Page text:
Article – Dear Recruiter, Please Learn the Basics!



I warn you, the article you are about to read is a cry from my heart that has been “wounded” in the recent couple of incidents…

Episode 1 – Conversation with a recruiter

R: (enthusiastically) Hi, Jamal! You have recently applied for a Senior Business Analyst position

Me: (also enthusiastically) Yes, I did!

R: (somewhat less eagerly) But your resume says “Project Manager/Requirements Analyst…

Me: Yes!

R: But the client is looking for a Business Analyst, not a Requirements Analyst

Me: But you see, titles like Business Analyst, Systems Analyst, Business Systems Analyst and Requirements Analyst are all synonyms and are used interchangeably depending on the industry and even the company…

R: (sternly) Oh no, unfortunately we can’t send your resume to them. They were very specific in their desire to hire a Business Analyst!

Me: (quietly banging my ahead on the table) Oh God, please take me now!

Episode 2 – Conversation with a different recruiter

R: (thoughtfully) So, Jamal, you are a Senior Project Manager, right?

Me: Yep!

R: (inquisitively) But do you have any experience with end-to-end implementations?

Me: Well, by definition, EVERY project is an end-to-end implementation… You have your Initiation, Planning, Execution, Monitoring and Control and Close-out phases. So, every project that has been completed by default went through end-to-end implementation!

R: (confused) How come your resume doesn’t mention “end-to-end implementations"?

Me: (sighing heavily) Because it uses traditional project management lingo! We use words like “Planning” and “Execution”

R: (sternly) Oh no, unfortunately we can’t send your resume to them. They were very specific in their desire to hire a Project Manager with “end-to-end implementation” experience!

Me: (quietly banging my ahead on the table) Oh God, please take me now!

Do you, guys, have the same experiences or is it just me?

Article - Radical Job Advice to My Friend




I recently had a very interesting conversation with my much younger colleague. He is also in the project management field but has only five or seven years of experience in our domain. Bob (let us call him that) had his first interview for a PM position at one of the local government organizations. He has been subsequently shortlisted for the second round of interviews and called me up to get some advice.

Bob: (enthusiastically) Jamal, this company is great! I really hope I land a job there!

Me: (apprehensively) And what is so great about it?

Bob: (even more enthusiastically) Listen, they told me a story how they had a problem project that had all kinds of missed deadlines …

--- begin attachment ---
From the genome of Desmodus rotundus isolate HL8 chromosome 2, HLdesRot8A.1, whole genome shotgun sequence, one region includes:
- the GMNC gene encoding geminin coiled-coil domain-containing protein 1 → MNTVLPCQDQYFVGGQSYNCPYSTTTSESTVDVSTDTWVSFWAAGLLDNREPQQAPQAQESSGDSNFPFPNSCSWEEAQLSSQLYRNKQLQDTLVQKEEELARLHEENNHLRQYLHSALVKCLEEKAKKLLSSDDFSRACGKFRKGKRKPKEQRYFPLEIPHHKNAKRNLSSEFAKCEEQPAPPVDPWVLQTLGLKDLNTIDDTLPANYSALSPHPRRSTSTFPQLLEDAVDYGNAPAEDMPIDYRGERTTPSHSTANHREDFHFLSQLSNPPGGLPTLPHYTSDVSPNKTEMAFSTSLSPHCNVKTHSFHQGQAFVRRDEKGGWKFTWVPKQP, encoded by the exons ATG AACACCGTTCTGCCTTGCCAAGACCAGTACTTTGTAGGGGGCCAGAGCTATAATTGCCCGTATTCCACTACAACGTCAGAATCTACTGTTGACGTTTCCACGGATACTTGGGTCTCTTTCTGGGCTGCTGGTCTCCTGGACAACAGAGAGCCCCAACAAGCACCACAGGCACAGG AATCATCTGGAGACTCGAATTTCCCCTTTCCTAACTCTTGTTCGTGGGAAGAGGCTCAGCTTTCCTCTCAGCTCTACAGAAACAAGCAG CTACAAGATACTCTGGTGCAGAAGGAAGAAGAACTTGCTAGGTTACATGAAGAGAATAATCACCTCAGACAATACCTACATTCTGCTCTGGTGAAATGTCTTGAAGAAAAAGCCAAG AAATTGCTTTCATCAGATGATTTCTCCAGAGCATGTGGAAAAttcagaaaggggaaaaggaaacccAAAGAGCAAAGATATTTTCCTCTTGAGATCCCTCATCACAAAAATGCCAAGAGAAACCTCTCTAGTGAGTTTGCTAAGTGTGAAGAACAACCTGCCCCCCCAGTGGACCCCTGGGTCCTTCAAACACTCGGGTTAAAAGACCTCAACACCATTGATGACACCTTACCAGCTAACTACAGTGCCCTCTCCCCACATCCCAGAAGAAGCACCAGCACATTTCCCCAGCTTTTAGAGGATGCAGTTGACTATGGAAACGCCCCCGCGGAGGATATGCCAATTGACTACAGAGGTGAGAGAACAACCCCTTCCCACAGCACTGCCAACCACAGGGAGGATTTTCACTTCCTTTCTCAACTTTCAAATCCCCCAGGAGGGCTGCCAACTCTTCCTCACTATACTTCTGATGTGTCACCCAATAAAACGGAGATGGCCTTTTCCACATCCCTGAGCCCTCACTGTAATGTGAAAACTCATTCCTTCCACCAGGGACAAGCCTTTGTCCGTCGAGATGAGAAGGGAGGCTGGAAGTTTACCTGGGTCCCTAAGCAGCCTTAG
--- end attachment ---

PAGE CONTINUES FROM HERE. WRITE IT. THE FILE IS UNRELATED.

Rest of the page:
Me: (skeptically) And?

Bob: You wouldn’t believe hat happened! One of their vice presidents drove to the construction site and helped unload the trucks. He stayed there for five days straight to assist the workers!

Me: (to myself) Oh, dear God, please take me now! (aloud) Did you ask them WHAT they did wrong to end up in a situation like this?

Bob: (somewhat confused) Oh, yes … it had something to do with improperly calculated lead times … But, as they have indicated, that was not the point of the story! It is the “just roll up your sleeves and work hard” attitude!

Me: (sarcastically) You want my advice, Lord Commander?

Bob: (smiling) Yes!

Me: (using Darth Vader’s voice) Run! Run for your life!!!

So here is my question:

Do you think I gave this young man the right advice?

Please leave your comments below.

Article - A Story Of One Interview: What Would You Do?


An interesting (to say the least) conversation took place between yours truly and a vice president of software development several years ago during a job interview. Today I just wanted to share this experience with you and ask for your suggestion on how to deal with it:

VP: So, you have been working as a project manager for close to ten years now, right?

Me: Yes that is correct. The only thing I wanted to add is that I have also been working as a business/requirements analyst over that period of time.

VP: But I don't see any technical (developer) experience on your resume.

Me: Actually I have finance/management science educational background.

VP: So, you never worked as programmer?

Me: Not really.

VP: And how the heck do you expect to manage technical people?

Me: (confused) I am sorry, I am not sure what you mean ...

VP: Well, say you join our team and get assigned to work on a project. You are estimating the duration of the tasks and your programmer tells you that the activity would take 5 days. Whereas in reality it would take only 2 days. How would you know that he is lying if you don't have any developer background? What can you possibly do in this situation?

Me: (turning to the HR Manager who was also present in the boardroom) I would probably suggest that you fire your human resources manager ...

VP: (very surprised) What??

Me: (smiling) Well, you just said that most - if not all - of your programmers are liars. Shouldn't the personnel department try to do a better job when hiring people?

While this response was probably a bit harsh, I was just wondering what would you do in a situation similar to the one described above?

A) Roll up your proverbial sleeves and try to convince the VP that project managers do not have to possess technical skills in order to successfully run projects.

B) Agree with him, leave the office, cry a bit and forever abandon your project management career in software development and IT.

C) Ignore his comments, wait for the interview to finish and go look for a company with a less toxic  environment.